A recently developed HPO Framework is the one by de Waal (2012a, b) who spent ten years studying excellent, mediocre and bad organizations around the world. The HPO Framework (see the Appendix) was developed based on a review of 290 academic and practitioner publications on high performance and organizational effectiveness and a survey administered to organizations worldwide. The framework was subsequently validated for various Asian (de Waal et al., 2009; de Waal and Frijns, 2011; de Waal and Haas, 2013; de Waal and Tan Akaraborworn, 2013), African (de Waal and Chachage, 2011; de Waal et al., 2014), North-American (de Waal, 2012a), European (de Waal, 2012a) and Middle Eastern (de Waal and Sultan, 2012) countries. Studies in both western and non-western societies have shown the implications of different cultures for organizational structures, operations and performance (Aluko, 2003). Hofstede (1980) showed that national culture may affect managerial behavior, by influencing managers to support organizational values that are in conformity with the basic assumptions and beliefs they acquire and develop in their particular cultural contexts. However, the aforementioned validation studies of the HPO Framework seem to indicate the framework is generically valid in multiple contexts. The explanation for this apparent contradiction is that the HPO Framework indicates what is important for organizations to improve in order to become HPO, while it does not give ways how to improve the what. Thus, the what is generic valid while the how depends on the cultural context. For example, the HPO characteristic “Management is trusted by employees” is valid in every context as management which is not trusted cannot be effective no matter what the circumstances are. However, how management obtains and keeps the trust of employees could, and probably will, differ depending on the cultural context. So the HPO Framework indicates what the characteristics are an organization needs to strengthen in order to become highly effective and thus high performing (Richard et al., 2009), while it does not gives a “recipe” how to strengthen these characteristics, nor does it indicate in which order the characteristics need to be strengthened. Thus, there is also a question whether the priority of addressing the HPO characteristics is context dependent. This issue of priority-setting is a relevant one as an increasing number or organizations have a multi-national workforce with different cultural backgrounds. If there are cultural differences which can appear during the process of priority-setting, choosing which HPO characteristics to work on first can give ample opportunity for misunderstandings as the HPO Framework contains 35 characteristics. This is not an academic matter as Zwi and Mills (1995) described differences between developed and developing countries in choosing priorities regarding health policies, and Fink and Meierewert (2004) found cultural differences in priority-setting between West European managers and Eastern European managers while deciding on which tasks should be performed first. The study described in this paperis an attempt to evaluate whether priority-setting in relation to the HPO Framework is context dependent. It does this by investigating whether there are common views or differences among business students from different cultures on what they conceive to be the priority among characteristics in the HPO Framework. Specifically, the study tries to answer the research question:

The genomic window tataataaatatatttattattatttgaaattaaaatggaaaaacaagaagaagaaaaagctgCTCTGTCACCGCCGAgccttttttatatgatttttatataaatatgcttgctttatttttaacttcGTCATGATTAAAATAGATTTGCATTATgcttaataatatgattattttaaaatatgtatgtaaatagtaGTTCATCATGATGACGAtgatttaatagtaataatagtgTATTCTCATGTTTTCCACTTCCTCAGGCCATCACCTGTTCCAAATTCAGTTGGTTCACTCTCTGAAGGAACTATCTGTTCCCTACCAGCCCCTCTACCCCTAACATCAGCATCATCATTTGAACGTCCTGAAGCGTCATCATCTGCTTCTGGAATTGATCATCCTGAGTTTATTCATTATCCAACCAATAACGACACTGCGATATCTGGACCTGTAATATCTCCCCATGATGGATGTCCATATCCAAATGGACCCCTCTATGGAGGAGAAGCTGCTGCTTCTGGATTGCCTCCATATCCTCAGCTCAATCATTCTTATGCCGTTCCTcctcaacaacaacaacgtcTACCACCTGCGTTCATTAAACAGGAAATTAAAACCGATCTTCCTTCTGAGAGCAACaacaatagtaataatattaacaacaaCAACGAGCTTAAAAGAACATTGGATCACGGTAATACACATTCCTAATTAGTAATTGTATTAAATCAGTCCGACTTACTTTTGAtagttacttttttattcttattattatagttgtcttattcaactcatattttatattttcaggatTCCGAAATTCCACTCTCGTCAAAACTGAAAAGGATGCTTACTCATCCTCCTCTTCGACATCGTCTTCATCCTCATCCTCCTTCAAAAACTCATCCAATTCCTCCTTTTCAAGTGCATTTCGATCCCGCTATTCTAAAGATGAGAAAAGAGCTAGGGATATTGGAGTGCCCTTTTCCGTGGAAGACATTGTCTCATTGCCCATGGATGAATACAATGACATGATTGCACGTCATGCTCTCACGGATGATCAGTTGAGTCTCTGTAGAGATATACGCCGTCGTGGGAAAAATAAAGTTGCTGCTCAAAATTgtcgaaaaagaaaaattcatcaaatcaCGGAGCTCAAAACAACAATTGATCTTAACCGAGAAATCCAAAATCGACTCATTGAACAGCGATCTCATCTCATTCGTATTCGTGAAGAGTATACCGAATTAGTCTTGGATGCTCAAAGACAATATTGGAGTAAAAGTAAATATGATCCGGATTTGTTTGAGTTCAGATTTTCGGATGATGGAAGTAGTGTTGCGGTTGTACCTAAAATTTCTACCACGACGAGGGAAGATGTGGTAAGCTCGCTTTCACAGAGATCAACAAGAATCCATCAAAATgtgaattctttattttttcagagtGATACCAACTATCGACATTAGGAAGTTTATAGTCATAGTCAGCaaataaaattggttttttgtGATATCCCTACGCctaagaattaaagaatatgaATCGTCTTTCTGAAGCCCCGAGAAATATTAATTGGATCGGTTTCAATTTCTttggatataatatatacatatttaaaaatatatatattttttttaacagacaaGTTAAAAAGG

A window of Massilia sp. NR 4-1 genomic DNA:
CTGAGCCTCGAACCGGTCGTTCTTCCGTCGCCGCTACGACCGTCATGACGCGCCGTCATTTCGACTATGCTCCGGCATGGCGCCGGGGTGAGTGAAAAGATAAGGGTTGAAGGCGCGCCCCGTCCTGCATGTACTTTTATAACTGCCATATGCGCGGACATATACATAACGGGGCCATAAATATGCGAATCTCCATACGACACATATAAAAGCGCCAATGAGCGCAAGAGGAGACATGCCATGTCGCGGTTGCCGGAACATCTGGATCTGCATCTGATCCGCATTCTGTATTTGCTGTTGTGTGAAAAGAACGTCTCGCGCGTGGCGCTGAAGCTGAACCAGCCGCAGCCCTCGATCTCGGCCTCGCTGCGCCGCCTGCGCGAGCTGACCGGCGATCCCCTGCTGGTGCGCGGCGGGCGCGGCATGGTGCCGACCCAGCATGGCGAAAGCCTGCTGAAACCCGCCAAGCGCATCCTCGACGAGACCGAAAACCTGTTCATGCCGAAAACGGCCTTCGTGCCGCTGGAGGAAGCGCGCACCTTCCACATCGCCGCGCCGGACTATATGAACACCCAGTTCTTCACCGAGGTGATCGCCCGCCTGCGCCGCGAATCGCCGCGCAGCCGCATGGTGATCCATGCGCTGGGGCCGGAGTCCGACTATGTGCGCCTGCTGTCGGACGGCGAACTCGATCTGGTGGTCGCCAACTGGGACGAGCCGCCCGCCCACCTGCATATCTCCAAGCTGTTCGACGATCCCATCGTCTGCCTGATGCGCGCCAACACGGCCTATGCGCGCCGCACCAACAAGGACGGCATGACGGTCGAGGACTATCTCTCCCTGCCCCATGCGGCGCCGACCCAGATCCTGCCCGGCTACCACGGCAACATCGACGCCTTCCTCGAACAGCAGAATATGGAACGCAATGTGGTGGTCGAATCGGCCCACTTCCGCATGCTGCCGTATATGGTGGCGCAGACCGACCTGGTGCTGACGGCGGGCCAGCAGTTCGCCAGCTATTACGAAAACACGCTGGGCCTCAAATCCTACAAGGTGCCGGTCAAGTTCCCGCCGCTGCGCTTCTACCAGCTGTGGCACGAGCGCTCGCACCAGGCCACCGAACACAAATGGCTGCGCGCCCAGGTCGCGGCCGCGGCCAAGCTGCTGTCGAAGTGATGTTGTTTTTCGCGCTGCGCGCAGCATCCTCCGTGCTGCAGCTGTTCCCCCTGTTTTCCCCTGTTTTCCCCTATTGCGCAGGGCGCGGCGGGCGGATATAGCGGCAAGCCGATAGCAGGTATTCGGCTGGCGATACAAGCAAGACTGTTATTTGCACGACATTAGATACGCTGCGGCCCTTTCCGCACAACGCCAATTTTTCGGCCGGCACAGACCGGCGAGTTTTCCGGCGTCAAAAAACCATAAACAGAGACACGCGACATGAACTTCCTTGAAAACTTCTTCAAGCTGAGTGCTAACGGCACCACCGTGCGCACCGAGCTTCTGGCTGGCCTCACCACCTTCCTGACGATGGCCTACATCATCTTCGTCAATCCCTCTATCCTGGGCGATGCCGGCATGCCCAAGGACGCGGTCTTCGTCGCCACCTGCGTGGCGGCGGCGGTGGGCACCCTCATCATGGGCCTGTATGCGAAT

RQ1. Are there similarities or differences among business students from South Africa and Tanzania in their perceptions of what the priority should be in regard to strengthening specific characteristics in the HPO Framework?

The reason for using business students as the research population was threefold. First, it is a matter of convenience. A class setting makes it possible to get a relatively homogeneous population (e.g. people who are about the same age and have the same interests and goals, in the case obtaining an MBA) which has one main differentiating trait (e.g. nationality). Second, business students are people undergoing training in order to become business leaders of the future. As such, their perceptions regarding the priority in HPO characteristics will have a significant influence on how future businesses will be shaped. Third, sampling only students in business programs enhances cross-cultural comparability by effectively controlling for important variables such as literacy and work experience (Muller and Thomas, 2001).